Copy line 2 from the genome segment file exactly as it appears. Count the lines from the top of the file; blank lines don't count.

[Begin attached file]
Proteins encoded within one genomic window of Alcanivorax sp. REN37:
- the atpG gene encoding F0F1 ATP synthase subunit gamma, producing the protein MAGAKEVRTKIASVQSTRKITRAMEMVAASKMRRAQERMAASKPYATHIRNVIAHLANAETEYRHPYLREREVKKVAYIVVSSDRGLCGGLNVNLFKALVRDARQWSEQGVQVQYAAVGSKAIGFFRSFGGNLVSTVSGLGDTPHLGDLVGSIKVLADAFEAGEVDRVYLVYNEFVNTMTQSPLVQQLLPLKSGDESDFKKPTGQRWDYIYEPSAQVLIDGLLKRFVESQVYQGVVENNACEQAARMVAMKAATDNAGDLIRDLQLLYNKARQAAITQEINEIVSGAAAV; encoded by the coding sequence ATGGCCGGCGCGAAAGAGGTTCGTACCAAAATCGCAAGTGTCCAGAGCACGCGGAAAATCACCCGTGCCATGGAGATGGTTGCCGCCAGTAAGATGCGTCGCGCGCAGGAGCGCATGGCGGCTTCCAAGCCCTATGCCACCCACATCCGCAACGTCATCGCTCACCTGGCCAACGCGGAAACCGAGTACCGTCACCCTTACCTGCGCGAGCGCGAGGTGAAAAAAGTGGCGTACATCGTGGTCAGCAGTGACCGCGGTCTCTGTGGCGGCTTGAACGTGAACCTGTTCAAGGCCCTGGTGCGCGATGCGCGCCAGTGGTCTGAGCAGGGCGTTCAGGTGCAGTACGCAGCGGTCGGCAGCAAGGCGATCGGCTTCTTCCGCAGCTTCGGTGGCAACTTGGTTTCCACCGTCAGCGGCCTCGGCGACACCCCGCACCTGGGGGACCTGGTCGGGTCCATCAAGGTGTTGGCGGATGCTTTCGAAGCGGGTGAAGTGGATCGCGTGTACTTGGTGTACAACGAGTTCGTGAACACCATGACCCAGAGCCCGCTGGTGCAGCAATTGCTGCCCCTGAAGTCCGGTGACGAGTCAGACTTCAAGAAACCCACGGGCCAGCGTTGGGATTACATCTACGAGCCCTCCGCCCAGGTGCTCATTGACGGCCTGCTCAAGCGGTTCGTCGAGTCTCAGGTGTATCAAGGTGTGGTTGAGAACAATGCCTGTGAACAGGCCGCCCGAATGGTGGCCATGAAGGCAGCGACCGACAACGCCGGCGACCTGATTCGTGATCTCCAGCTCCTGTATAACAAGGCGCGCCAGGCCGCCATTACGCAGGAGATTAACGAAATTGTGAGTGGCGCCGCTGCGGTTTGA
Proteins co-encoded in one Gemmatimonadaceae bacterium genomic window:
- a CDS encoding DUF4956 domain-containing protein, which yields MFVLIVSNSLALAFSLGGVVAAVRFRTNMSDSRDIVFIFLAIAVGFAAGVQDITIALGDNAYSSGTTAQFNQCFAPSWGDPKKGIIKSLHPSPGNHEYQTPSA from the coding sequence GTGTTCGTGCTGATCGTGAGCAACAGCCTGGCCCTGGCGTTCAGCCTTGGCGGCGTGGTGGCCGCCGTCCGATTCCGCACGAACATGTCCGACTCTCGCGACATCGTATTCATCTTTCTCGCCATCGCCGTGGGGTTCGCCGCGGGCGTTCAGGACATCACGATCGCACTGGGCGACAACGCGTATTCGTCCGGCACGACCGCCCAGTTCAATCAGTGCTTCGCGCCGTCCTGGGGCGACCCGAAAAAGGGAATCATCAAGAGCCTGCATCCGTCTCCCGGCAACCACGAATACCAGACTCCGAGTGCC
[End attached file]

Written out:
- the atpG gene encoding F0F1 ATP synthase subunit gamma, producing the protein MAGAKEVRTKIASVQSTRKITRAMEMVAASKMRRAQERMAASKPYATHIRNVIAHLANAETEYRHPYLREREVKKVAYIVVSSDRGLCGGLNVNLFKALVRDARQWSEQGVQVQYAAVGSKAIGFFRSFGGNLVSTVSGLGDTPHLGDLVGSIKVLADAFEAGEVDRVYLVYNEFVNTMTQSPLVQQLLPLKSGDESDFKKPTGQRWDYIYEPSAQVLIDGLLKRFVESQVYQGVVENNACEQAARMVAMKAATDNAGDLIRDLQLLYNKARQAAITQEINEIVSGAAAV; encoded by the coding sequence ATGGCCGGCGCGAAAGAGGTTCGTACCAAAATCGCAAGTGTCCAGAGCACGCGGAAAATCACCCGTGCCATGGAGATGGTTGCCGCCAGTAAGATGCGTCGCGCGCAGGAGCGCATGGCGGCTTCCAAGCCCTATGCCACCCACATCCGCAACGTCATCGCTCACCTGGCCAACGCGGAAACCGAGTACCGTCACCCTTACCTGCGCGAGCGCGAGGTGAAAAAAGTGGCGTACATCGTGGTCAGCAGTGACCGCGGTCTCTGTGGCGGCTTGAACGTGAACCTGTTCAAGGCCCTGGTGCGCGATGCGCGCCAGTGGTCTGAGCAGGGCGTTCAGGTGCAGTACGCAGCGGTCGGCAGCAAGGCGATCGGCTTCTTCCGCAGCTTCGGTGGCAACTTGGTTTCCACCGTCAGCGGCCTCGGCGACACCCCGCACCTGGGGGACCTGGTCGGGTCCATCAAGGTGTTGGCGGATGCTTTCGAAGCGGGTGAAGTGGATCGCGTGTACTTGGTGTACAACGAGTTCGTGAACACCATGACCCAGAGCCCGCTGGTGCAGCAATTGCTGCCCCTGAAGTCCGGTGACGAGTCAGACTTCAAGAAACCCACGGGCCAGCGTTGGGATTACATCTACGAGCCCTCCGCCCAGGTGCTCATTGACGGCCTGCTCAAGCGGTTCGTCGAGTCTCAGGTGTATCAAGGTGTGGTTGAGAACAATGCCTGTGAACAGGCCGCCCGAATGGTGGCCATGAAGGCAGCGACCGACAACGCCGGCGACCTGATTCGTGATCTCCAGCTCCTGTATAACAAGGCGCGCCAGGCCGCCATTACGCAGGAGATTAACGAAATTGTGAGTGGCGCCGCTGCGGTTTGA